Talking point No. 1 for an elected official facing an ethics investigation in Texas: Blame the politicization of the Public Integrity Unit, which is funded by the Legislature but operates out of the district attorney's office in heavily Democratic Travis County.
In August, during a hearing for the money laundering charge he faces, former U.S. Rep. Tom DeLay said that he plans to “go after” the constitutionality of “a locally elected district attorney that can go after federally elected people in Travis County." He was referring to the Public Integrity Unit, which is funded by the Legislature but operates out of the Travis County district attorney's office. The Sugar Land Republican, whose trial begins in October, is hardly the first to employ the tactic of blaming the politicization of the unit — it has long been talking point No. 1 for an elected official facing an ethic investigation in Texas.
Thanks to a quirk of geography, the chief enforcer of state campaign finance law is the DA in a heavily Democratic county; as such, dismantling the unit, which prosecutes corruption charges against public officials statewide, is a perennial platform plank of the Texas Republican Party. For instance, when newly elected U.S. Sen. Kay Bailey Hutchison faced charges in 1992 that she used state computers for political records and state employees for personal tasks, she called the unit’s prosecution a “political witch hunt.” Ronnie Earle, the DA at the time, decided not to move forward with the charges when a judge declined to rule in a pretrial hearing on whether he would admit critical evidence.
Although the Travis County pedigree galls many in the GOP, the unit has actually targeted more Democrats than Republicans with ethics investigations since its earliest incarnation in 1982: According to Earle, over his nearly 30-year tenure in office, he prosecuted 19 elected officials but just five Republicans. Nonetheless, Cathie Adams, the former Republican Party of Texas chairwoman, filed an equal protection lawsuit over the issue in federal court last year. Her argument: Why should the voters of Travis County get to elect an official who has the power to prosecute offenses statewide? A frequently proposed solution — one that state Sen. Dan Patrick, R-Houston, put forth unsuccessfully during the 2007 legislative session and state Rep. Wayne Christian, R-Center, presented last session — would be to put state corruption probes instead under the statewide-elected attorney general.
The Public Integrity Unit came into being under the tenure of Earle, who won national attention for his investigations into Hutchison and DeLay and became the poster child for what Republicans view as the unit’s politically motivated prosecutions. Earle started the unit in the early ‘80s because, he says, “it made no sense to me to see an aggravated robbery case next to a case about a state employee cheating on travel vouchers.” At the time, he says, the investigation of government malfeasance was “mostly left to the newspapers” because the Travis County DA spent most of the time fighting street crime.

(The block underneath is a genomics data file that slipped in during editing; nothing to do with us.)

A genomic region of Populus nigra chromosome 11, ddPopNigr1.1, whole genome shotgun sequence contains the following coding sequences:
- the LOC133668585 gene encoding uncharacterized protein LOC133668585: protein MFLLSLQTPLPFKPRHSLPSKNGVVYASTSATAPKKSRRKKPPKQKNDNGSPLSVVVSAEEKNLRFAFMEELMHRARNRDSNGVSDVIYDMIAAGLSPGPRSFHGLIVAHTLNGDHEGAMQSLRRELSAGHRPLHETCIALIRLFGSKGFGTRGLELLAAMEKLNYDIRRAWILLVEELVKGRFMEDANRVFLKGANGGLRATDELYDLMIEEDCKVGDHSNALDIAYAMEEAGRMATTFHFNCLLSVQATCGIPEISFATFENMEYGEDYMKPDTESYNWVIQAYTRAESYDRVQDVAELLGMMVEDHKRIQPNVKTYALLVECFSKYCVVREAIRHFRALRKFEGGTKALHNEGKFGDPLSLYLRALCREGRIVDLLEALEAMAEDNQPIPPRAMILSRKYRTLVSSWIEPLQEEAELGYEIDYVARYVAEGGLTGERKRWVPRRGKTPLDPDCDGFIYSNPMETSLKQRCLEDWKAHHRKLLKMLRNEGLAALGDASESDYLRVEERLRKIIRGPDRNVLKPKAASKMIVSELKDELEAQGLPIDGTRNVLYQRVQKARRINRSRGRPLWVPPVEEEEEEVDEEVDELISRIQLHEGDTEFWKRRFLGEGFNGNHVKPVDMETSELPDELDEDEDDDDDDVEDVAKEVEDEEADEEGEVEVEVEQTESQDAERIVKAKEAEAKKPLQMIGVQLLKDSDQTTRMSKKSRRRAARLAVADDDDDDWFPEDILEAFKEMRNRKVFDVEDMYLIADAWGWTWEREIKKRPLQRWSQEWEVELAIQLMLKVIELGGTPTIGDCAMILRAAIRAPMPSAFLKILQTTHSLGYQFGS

The reason the unit is in Travis County comes down to a basic principle of criminal law, says Gregg Cox, the assistant district attorney who now leads it: “You have to prosecute an offense in the county where the offense takes place.” Since state government largely resides in Travis County, that’s where the bulk of the crimes the unit investigates occur.
What’s more, says Cox, migrating the function to the AG’s office would be unconstitutional. As the state’s civil lawyer, the AG can’t prosecute any criminal charges. That’s because in Texas, the AG’s office falls under the executive branch of the government — not the judicial branch, which handles criminal matters, as is the case in other states. The AG’s office does have specialized units that investigate offenses like Medicaid fraud and online sex crimes, but in those instances, once the AG has discovered the crimes, the responsibility of prosecuting them falls to the local DA.
To move the AG's office from the executive branch to the judicial branch would require a constitutional amendment, something that Patrick included in the bill that failed last session. Asked whether he planned to pursue similar legislation again, Patrick said in an e-mail that it “must be on the table” because of the budget shortfall — the idea being that if the state stopped funding the unit, existing staff in the AG's office could pick up the slack. A representative for the AG's office said it did not have a position on the issue.
Adams has since dropped her lawsuit. That’s because the Legislature at the time seemed poised to break up the Public Integrity Unit, says Heyward Smith, the executive director of the conservative Everglades Legal Foundation, which filed the lawsuit on Adams’ behalf. He says his group will likely turn to litigation again if legislation fails for a second time. “The Public Integrity Unit was never designed to be the office that it’s now become," he says, adding, “Its occupants have made it into a rogue political office.”
Earle says many of the elected officials he’s prosecuted in the past have made that argument. But he cautions: “That knife cuts both ways. If you have allegations of misconduct, and they're not true, then you want someone to investigate it [who] knows what they are doing."
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